Description - Intimate Enemies by Meron Benvenisti
As Israelis and Palestinians negotiate separation and division of their land, Meron Benvenisti, former Deputy Mayor of Jerusalem, maintains that any expectations for "peaceful partition" are doomed. In his book, he raises the possibility of a confederation of Israel/Palestine, the only solution that he feels will bring lasting peace. The seven million people in the territory between Jordan and the Mediterranean are mutually dependent regarding employment, water, land use, ecology, transportation, and all other spheres of human activity. Each side, Benvenisti says, must accept the reality that two national entitles are living within one geopolitical entity - their conflict is intercommunal and will not be resolved by population transfers or land partition. Benvenisti recognizes the great political and ideological resistance to a confederation, but argues that there are Israeli Jews and Palestinians who can envision an undivided land, where attachment to a common homeland is stronger than militant tribalism and segregation in national ghettos.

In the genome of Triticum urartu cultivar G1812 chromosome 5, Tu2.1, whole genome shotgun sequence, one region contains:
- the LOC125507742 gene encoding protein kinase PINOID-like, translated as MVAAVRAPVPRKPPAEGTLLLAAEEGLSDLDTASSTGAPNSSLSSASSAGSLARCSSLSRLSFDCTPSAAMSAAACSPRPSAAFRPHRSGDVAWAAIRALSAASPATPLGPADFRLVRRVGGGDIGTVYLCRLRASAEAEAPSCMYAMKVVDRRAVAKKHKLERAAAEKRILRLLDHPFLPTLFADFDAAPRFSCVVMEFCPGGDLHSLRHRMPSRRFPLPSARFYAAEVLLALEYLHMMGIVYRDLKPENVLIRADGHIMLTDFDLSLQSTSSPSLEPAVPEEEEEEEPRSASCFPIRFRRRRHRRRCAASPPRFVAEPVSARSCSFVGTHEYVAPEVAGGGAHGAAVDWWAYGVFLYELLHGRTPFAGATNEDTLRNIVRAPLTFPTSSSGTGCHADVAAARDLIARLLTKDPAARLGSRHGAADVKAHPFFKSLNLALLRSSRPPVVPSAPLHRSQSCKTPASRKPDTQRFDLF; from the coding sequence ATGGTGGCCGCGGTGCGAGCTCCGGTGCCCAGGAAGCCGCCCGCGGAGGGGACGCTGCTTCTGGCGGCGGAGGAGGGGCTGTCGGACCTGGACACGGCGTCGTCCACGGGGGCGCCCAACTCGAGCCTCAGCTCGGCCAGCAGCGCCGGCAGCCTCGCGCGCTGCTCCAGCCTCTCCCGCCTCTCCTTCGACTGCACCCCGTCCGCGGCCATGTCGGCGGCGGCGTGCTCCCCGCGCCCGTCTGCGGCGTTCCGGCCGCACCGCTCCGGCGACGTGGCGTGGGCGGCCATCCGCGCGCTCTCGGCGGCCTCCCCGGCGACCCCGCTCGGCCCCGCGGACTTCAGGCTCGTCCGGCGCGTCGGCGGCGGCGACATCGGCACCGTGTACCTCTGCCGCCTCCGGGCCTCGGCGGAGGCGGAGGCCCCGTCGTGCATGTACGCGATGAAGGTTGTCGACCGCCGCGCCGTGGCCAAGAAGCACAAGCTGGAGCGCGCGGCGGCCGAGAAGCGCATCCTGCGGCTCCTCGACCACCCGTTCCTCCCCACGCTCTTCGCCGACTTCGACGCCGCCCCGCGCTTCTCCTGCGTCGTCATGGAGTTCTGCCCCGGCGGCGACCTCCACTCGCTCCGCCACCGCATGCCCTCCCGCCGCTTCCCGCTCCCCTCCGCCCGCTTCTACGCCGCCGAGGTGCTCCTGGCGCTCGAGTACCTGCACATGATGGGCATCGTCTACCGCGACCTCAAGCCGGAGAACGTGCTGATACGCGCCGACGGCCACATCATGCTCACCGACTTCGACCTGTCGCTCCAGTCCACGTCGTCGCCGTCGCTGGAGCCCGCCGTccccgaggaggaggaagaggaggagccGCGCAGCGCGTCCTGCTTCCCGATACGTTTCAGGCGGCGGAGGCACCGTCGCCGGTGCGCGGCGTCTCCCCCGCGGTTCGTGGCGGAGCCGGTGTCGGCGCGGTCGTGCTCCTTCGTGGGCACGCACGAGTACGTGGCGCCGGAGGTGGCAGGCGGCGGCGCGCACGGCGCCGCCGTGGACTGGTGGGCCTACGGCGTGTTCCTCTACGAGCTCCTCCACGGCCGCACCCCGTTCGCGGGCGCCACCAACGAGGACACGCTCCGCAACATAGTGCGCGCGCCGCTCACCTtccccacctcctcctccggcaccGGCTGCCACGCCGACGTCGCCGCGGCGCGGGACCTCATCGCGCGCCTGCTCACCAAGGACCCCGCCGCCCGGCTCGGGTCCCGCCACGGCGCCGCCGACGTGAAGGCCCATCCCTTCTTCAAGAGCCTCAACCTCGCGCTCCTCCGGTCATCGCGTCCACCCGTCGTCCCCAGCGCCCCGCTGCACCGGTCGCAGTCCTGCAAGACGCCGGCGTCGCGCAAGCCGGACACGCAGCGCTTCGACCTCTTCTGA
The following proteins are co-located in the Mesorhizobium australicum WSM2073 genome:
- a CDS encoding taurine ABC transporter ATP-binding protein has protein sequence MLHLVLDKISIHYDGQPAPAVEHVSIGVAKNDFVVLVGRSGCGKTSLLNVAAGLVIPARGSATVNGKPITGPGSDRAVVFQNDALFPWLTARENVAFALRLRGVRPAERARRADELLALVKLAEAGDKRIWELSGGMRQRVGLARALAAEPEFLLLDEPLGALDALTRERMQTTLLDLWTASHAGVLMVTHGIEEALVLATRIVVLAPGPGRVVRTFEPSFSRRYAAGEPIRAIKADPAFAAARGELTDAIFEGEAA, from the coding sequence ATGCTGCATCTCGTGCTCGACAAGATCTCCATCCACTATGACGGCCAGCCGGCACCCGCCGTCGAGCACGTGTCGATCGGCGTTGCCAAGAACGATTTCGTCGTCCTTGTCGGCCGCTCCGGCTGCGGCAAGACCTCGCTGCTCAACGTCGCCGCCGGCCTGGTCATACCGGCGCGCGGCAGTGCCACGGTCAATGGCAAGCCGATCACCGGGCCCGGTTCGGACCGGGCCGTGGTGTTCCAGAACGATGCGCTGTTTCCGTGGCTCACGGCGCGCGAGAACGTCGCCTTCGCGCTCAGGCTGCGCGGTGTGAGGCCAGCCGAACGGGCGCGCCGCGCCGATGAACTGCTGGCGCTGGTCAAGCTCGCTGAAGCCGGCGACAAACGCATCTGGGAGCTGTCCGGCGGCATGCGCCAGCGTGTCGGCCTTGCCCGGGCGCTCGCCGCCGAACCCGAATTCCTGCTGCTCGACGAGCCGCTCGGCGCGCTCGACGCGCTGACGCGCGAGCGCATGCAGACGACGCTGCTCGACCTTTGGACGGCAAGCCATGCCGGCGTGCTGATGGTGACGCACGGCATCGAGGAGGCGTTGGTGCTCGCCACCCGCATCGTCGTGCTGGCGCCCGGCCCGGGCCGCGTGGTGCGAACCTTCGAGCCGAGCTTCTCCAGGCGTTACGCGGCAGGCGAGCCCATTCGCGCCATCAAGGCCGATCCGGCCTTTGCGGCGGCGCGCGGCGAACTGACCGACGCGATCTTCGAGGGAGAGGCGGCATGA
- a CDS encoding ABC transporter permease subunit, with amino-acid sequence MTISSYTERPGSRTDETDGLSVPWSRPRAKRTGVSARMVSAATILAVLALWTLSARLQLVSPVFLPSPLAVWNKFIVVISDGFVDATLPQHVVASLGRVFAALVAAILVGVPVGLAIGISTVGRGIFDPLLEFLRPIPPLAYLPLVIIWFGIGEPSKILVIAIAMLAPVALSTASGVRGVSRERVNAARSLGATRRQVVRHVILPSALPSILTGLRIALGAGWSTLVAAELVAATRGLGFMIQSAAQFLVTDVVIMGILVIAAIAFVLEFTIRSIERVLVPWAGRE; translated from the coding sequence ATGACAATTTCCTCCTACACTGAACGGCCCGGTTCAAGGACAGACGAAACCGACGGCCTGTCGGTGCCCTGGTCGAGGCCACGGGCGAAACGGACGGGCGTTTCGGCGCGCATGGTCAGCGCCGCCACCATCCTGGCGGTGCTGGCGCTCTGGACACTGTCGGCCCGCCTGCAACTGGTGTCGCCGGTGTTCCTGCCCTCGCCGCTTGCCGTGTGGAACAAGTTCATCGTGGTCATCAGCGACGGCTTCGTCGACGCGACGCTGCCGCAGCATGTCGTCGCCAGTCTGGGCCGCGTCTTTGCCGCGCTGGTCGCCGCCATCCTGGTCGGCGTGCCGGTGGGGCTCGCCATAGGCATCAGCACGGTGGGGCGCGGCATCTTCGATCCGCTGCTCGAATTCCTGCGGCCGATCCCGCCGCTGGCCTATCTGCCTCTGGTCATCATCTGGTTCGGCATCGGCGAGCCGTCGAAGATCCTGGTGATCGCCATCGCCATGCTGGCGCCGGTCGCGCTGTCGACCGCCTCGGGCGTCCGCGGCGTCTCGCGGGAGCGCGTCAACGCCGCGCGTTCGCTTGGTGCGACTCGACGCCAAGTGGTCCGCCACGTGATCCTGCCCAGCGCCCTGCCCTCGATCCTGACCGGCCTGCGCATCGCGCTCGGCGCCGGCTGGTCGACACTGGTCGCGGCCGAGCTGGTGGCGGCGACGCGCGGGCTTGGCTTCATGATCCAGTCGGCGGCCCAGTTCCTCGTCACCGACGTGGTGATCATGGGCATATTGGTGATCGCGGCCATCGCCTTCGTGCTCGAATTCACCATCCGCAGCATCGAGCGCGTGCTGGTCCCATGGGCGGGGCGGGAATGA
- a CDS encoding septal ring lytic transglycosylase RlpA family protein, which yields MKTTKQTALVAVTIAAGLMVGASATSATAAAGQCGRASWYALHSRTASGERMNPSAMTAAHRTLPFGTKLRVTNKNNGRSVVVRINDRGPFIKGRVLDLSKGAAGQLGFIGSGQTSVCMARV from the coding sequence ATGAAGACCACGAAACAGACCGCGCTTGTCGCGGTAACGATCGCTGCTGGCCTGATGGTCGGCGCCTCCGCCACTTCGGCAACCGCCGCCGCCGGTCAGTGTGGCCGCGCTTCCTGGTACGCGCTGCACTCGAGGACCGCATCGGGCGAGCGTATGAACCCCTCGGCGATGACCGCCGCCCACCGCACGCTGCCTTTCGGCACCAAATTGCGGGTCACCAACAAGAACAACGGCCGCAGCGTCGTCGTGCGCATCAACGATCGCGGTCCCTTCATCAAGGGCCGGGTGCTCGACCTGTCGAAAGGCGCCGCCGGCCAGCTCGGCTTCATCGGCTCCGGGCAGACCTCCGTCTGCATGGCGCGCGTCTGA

Acknowledging that equal co-existence between Israeli and Palestinian may yet be an impossible dream, he insists that such a dream deserves a place in any negotiations.
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(210mm x 139mm x mm)
University of California Press
Publisher: University of California Press
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Book Reviews - Intimate Enemies by Meron Benvenisti
Author Biography - Meron Benvenisti
Meron Benvenisti was Deputy Mayor of Jerusalem under Teddy Kollek from 1971 to 1978 and administered largely Arab East Jerusalem. In 1982 he established the West Bank Database Project. Currently a columnist for Haaretz, Israel's largest newspaper, he is the author of numerous books, including Conflicts and Contradictions (1986). Thomas L. Friedman has won two Pulitzer Prizes (1983, 1988) for his reporting from the Middle East. He is the author of From Beirut to Jerusalem (1989), which received the National Book Award for nonfiction.